The Effect of Globalization on Wages in the Advanced Economies
IMF Staff Studies for the World Economic Outlook, December 1997
Posted: 29 Jul 1998
Increased globalization--the international integration of markets for goods, factors, and technology--has coincided in the past two decades with a shift in labor demand away from less-skilled workers toward those with more skills. This shift in labor demand has produced a widening of the gap in wages between the two groups of workers, along with rises in income inequality and unemployment, primarily among low-skilled workers. This paper summarizes research on the connection between globalization and labor markets in the advanced economies.
Much of the concern about the effects of globalization has focused on the impact of imports from developing countries on wages, employment, and income inequality. However, the consensus of empirical research is that increased trade accounts for only about 10 to 20 percent of the changes in wages and income distribution in the advanced economies. The more important influence on labor markets in the 1980's and 1990's has been a technology-driven shift in labor demand away from less-skilled workers and towards more-skilled workers. This has resulted in increased wage inequality in some countries and in lower relative employment among unskilled workers in others.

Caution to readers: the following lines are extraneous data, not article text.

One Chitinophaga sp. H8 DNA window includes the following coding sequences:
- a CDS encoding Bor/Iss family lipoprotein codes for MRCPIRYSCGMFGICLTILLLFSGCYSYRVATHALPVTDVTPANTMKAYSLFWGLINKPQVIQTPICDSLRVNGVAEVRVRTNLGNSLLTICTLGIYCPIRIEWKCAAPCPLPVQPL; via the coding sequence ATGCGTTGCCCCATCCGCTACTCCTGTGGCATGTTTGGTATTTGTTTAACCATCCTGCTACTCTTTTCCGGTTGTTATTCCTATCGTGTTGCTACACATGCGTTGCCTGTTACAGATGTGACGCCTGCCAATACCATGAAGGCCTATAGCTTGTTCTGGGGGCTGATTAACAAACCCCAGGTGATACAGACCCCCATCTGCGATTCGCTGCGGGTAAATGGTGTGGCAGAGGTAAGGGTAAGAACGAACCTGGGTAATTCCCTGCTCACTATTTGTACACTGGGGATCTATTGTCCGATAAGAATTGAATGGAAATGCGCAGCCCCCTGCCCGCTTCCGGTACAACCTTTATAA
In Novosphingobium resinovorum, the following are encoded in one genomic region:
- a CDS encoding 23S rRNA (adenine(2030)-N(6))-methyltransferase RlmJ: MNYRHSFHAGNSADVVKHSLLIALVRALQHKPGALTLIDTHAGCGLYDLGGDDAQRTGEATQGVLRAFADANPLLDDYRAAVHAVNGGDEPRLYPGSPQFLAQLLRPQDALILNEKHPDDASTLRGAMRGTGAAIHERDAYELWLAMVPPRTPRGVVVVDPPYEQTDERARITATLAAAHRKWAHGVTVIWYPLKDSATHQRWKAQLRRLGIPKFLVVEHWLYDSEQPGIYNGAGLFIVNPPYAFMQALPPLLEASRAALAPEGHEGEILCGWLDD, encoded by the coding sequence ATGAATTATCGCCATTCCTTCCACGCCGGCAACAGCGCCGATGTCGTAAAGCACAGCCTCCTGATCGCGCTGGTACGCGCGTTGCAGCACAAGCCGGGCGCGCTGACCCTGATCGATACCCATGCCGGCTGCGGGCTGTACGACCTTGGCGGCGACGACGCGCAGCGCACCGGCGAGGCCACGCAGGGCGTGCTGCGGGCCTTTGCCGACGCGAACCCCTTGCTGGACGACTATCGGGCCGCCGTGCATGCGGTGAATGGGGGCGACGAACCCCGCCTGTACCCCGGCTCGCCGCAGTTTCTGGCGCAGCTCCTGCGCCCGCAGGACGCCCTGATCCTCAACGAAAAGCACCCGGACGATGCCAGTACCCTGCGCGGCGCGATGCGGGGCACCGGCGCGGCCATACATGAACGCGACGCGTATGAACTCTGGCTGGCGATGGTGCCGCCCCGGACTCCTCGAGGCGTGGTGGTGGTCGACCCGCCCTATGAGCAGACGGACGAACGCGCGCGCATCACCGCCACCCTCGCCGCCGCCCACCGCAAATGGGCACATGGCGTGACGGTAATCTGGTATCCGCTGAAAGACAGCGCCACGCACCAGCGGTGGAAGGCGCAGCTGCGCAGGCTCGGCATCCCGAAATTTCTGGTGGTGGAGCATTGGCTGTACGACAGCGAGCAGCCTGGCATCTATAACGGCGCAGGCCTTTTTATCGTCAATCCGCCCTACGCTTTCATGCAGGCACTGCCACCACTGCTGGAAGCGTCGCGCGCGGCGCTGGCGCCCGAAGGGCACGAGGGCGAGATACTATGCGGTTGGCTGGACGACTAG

Increased capital mobility, including the "outsourcing" of production to low-wage countries, as well as immigration from developing countries to the advanced economies appear to have had only modest effects on labor markets in the advanced economies. Nonetheless, increased globalization can increase the sensitivity of wages and employment to external shocks and thereby contribute to increased job insecurity. Moreover, the burden of adjusting to changes in the global economy falls most heavily on low-skilled workers. Policymakers must keep in mind potential social dislocations from these changes and ensure that those who are displaced do not become marginalized. It is important, however, that any policy actions do not impede adjustment, but rather provide incentives for workers and firms to adjust to and therefore gain from changes in the global economic environment.
Note: This is a description of the paper and not the actual abstract.
JEL Classification: F10, J31
Suggested Citation: Suggested Citation